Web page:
‘Netflix Naija’ and how prejudiced filmmakers can get a slice of the American pie [opinion]

Now that the first dust heralding Netflix’s arrival in the Nollywood space has cleared, Industry influencers and observers are beginning to open their eyes to the implications of having the US streaming service giant in our space.

Without a doubt, the coming years will prove that the disadvantages might measure just as much in intensity as its current tempting offer of bliss. But, an unignorable fact is that Netflix Naija poses opportunities for ostracised Nollywood creatives.

For years, Nollywood observers have urged distribution companies to become creative and share new ideas on how to create and embrace a market for non-comedy and non-romantic comedy films. Filmmakers who can’t seem to thrive in the already monopolised market now have Netflix.

Eventually, Netflix will progress from original series to original feature films and for filmmakers not in the class of the winning sect, Netflix’s salvation is welcome.

Unromantically speaking, filmmakers in this group might not be $500,000 richer for their content especially with the Ebonys and Filmones already in the decision making position. But, there’s a chance to get their content to people actually willing to see the potential and do the job the Sandaros way.

he future is also utopic for filmmakers who have struggled with the National Film Video and Censors Board and their toplofticality and hypocrisy.

The Censors board can finally go on vacation with its stringent regulations that have become a fat bone stuck in the throats of filmmakers.

Filmmakers might never publicly admit that the Board’s double standard censorship style is killing creativity and free expression but it is. A good number of filmmakers have shared off-record that the Board invents ridiculous reasons to have scenes removed from a film or blatantly refuse to approve a film.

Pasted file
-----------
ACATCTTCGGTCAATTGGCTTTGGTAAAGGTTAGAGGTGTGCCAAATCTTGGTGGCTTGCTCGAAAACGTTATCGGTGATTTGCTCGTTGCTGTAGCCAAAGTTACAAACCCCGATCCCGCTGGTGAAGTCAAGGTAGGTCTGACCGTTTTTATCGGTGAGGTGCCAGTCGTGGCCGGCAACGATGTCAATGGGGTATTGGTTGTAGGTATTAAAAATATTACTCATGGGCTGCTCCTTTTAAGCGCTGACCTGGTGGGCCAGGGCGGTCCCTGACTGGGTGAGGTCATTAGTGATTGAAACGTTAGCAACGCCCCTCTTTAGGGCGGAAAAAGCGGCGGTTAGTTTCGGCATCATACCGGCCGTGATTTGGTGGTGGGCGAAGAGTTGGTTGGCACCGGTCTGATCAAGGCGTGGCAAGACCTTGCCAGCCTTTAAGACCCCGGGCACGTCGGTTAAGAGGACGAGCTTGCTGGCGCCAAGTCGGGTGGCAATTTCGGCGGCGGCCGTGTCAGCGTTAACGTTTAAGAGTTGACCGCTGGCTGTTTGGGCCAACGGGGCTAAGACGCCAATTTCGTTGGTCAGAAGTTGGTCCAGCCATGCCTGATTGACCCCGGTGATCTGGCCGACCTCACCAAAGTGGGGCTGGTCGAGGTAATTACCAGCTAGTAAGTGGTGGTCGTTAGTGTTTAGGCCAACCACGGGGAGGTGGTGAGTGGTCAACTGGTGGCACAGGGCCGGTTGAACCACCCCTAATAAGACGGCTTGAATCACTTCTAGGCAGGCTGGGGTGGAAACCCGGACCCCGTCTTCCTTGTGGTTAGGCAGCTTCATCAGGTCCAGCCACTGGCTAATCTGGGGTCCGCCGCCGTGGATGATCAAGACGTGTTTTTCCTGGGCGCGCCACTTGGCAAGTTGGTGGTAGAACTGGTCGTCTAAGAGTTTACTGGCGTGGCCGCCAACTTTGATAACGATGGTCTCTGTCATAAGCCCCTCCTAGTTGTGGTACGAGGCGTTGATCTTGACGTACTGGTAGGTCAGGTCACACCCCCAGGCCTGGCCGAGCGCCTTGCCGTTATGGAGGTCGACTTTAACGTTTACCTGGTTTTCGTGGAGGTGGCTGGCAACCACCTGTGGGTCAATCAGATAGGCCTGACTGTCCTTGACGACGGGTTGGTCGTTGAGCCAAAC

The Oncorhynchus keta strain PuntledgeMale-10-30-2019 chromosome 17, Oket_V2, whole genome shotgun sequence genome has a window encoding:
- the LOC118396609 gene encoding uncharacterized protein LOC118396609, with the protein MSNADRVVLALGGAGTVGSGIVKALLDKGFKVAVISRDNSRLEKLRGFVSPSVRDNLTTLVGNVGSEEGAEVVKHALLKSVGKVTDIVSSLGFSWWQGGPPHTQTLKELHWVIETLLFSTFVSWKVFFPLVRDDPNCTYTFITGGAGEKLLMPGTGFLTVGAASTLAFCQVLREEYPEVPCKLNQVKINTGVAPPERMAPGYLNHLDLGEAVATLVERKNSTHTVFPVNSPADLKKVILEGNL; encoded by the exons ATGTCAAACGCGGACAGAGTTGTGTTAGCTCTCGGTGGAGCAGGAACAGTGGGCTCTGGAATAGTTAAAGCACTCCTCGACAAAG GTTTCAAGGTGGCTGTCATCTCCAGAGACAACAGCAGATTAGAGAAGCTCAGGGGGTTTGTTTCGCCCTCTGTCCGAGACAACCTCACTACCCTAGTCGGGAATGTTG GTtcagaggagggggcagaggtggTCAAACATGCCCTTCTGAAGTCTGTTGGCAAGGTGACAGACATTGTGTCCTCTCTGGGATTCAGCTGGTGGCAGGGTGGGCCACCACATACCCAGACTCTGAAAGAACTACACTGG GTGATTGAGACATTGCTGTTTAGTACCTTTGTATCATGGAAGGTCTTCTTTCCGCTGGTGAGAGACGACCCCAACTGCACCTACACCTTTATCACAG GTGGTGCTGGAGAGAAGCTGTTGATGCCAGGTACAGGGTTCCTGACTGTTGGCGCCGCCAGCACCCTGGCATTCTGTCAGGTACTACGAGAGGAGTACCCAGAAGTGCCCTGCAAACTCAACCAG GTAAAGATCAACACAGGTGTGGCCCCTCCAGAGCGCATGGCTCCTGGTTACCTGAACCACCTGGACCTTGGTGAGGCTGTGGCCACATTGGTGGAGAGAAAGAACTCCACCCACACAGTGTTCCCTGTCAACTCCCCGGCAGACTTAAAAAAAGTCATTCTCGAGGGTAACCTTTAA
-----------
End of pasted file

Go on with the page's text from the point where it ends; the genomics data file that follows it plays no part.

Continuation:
A close study of Netflix’s original content proves that the streaming platform is anything but sensitive to provocative material. In fact, the more provocative, the more potentially attractive it is to the US streaming platform and they need not worry about Nigerians watching because we will.

Unfortunately, Netflix in Naija could mean an eventual nosedive in the cinema culture that’s still struggling to break even with its Nollywood audience count. In 2019, Nollywood recorded an average of 20,000 people watching its content as opposed to the 70,000 watching Hollywood films both in their peak periods. With the ‘less expense but more income’ offer that Netflix might soon offer, filmmakers would ultimately hop on the new wagon of film distribution that will once again annihilate cinema.

Finally, Netflix Naija is primarily a money-making venture for the US company. It’s important that filmmakers keep this important fact close to heart as they gobble Jacob’s porridge.


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